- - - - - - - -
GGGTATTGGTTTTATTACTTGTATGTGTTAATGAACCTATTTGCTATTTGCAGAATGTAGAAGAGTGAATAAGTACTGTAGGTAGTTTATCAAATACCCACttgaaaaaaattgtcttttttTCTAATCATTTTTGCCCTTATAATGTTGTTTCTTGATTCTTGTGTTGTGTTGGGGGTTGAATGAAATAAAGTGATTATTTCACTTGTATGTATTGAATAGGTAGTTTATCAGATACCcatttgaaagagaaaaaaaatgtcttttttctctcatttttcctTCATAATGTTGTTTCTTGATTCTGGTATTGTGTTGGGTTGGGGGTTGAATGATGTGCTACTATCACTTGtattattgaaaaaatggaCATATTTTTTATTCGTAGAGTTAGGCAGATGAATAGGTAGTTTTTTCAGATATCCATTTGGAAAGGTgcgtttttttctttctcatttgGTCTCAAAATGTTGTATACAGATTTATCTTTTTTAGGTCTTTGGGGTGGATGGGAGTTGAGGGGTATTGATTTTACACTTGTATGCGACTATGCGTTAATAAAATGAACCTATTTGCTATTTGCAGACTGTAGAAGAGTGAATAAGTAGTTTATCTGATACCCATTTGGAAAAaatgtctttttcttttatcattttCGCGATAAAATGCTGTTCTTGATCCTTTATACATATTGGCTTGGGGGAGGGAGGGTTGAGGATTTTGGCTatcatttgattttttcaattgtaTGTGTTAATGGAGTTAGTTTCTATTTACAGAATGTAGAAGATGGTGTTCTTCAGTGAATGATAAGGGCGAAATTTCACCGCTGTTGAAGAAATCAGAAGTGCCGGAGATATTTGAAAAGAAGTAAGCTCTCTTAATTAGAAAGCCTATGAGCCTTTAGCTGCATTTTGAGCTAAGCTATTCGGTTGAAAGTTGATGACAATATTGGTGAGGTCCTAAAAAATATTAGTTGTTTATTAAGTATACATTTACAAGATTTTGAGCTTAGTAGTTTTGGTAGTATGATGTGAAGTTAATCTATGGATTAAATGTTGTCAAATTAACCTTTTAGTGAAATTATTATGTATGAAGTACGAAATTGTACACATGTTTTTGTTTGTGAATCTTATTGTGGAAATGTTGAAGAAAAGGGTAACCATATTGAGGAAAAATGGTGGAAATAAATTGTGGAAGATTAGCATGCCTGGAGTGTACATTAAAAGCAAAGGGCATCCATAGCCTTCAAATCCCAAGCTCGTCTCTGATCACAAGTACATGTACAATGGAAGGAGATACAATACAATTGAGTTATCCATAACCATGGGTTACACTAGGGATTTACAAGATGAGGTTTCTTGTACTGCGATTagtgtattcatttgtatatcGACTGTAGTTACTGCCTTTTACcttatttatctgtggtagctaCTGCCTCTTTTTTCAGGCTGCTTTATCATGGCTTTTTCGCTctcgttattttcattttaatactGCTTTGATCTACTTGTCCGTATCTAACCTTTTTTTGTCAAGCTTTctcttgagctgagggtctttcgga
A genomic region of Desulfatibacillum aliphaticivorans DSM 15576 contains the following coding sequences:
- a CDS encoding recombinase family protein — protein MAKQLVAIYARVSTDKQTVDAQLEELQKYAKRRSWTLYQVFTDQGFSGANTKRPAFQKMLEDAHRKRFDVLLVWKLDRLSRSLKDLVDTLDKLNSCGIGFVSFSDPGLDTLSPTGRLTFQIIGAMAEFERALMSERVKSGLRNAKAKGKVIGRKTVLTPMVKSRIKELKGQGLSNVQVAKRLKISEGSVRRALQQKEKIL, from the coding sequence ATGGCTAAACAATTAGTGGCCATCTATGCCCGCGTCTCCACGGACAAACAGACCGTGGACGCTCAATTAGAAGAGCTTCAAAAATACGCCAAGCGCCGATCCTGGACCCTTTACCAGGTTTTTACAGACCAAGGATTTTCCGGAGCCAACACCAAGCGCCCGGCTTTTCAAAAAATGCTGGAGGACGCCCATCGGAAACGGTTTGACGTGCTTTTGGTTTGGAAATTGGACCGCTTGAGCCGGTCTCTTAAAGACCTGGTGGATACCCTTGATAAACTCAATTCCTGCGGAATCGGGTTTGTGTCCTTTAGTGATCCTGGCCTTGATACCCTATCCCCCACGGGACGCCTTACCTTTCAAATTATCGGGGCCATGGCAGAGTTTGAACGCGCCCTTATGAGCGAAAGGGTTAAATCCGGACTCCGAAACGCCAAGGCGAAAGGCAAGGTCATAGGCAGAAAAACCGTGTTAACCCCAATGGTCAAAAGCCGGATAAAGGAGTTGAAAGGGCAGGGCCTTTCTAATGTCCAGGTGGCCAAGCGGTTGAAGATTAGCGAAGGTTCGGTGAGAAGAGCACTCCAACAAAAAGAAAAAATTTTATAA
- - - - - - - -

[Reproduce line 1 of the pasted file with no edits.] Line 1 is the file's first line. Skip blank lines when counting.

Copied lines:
GGGTATTGGTTTTATTACTTGTATGTGTTAATGAACCTATTTGCTATTTGCAGAATGTAGAAGAGTGAATAAGTACTGTAGGTAGTTTATCAAATACCCACttgaaaaaaattgtcttttttTCTAATCATTTTTGCCCTTATAATGTTGTTTCTTGATTCTTGTGTTGTGTTGGGGGTTGAATGAAATAAAGTGATTATTTCACTTGTATGTATTGAATAGGTAGTTTATCAGATACCcatttgaaagagaaaaaaaatgtcttttttctctcatttttcctTCATAATGTTGTTTCTTGATTCTGGTATTGTGTTGGGTTGGGGGTTGAATGATGTGCTACTATCACTTGtattattgaaaaaatggaCATATTTTTTATTCGTAGAGTTAGGCAGATGAATAGGTAGTTTTTTCAGATATCCATTTGGAAAGGTgcgtttttttctttctcatttgGTCTCAAAATGTTGTATACAGATTTATCTTTTTTAGGTCTTTGGGGTGGATGGGAGTTGAGGGGTATTGATTTTACACTTGTATGCGACTATGCGTTAATAAAATGAACCTATTTGCTATTTGCAGACTGTAGAAGAGTGAATAAGTAGTTTATCTGATACCCATTTGGAAAAaatgtctttttcttttatcattttCGCGATAAAATGCTGTTCTTGATCCTTTATACATATTGGCTTGGGGGAGGGAGGGTTGAGGATTTTGGCTatcatttgattttttcaattgtaTGTGTTAATGGAGTTAGTTTCTATTTACAGAATGTAGAAGATGGTGTTCTTCAGTGAATGATAAGGGCGAAATTTCACCGCTGTTGAAGAAATCAGAAGTGCCGGAGATATTTGAAAAGAAGTAAGCTCTCTTAATTAGAAAGCCTATGAGCCTTTAGCTGCATTTTGAGCTAAGCTATTCGGTTGAAAGTTGATGACAATATTGGTGAGGTCCTAAAAAATATTAGTTGTTTATTAAGTATACATTTACAAGATTTTGAGCTTAGTAGTTTTGGTAGTATGATGTGAAGTTAATCTATGGATTAAATGTTGTCAAATTAACCTTTTAGTGAAATTATTATGTATGAAGTACGAAATTGTACACATGTTTTTGTTTGTGAATCTTATTGTGGAAATGTTGAAGAAAAGGGTAACCATATTGAGGAAAAATGGTGGAAATAAATTGTGGAAGATTAGCATGCCTGGAGTGTACATTAAAAGCAAAGGGCATCCATAGCCTTCAAATCCCAAGCTCGTCTCTGATCACAAGTACATGTACAATGGAAGGAGATACAATACAATTGAGTTATCCATAACCATGGGTTACACTAGGGATTTACAAGATGAGGTTTCTTGTACTGCGATTagtgtattcatttgtatatcGACTGTAGTTACTGCCTTTTACcttatttatctgtggtagctaCTGCCTCTTTTTTCAGGCTGCTTTATCATGGCTTTTTCGCTctcgttattttcattttaatactGCTTTGATCTACTTGTCCGTATCTAACCTTTTTTTGTCAAGCTTTctcttgagctgagggtctttcgga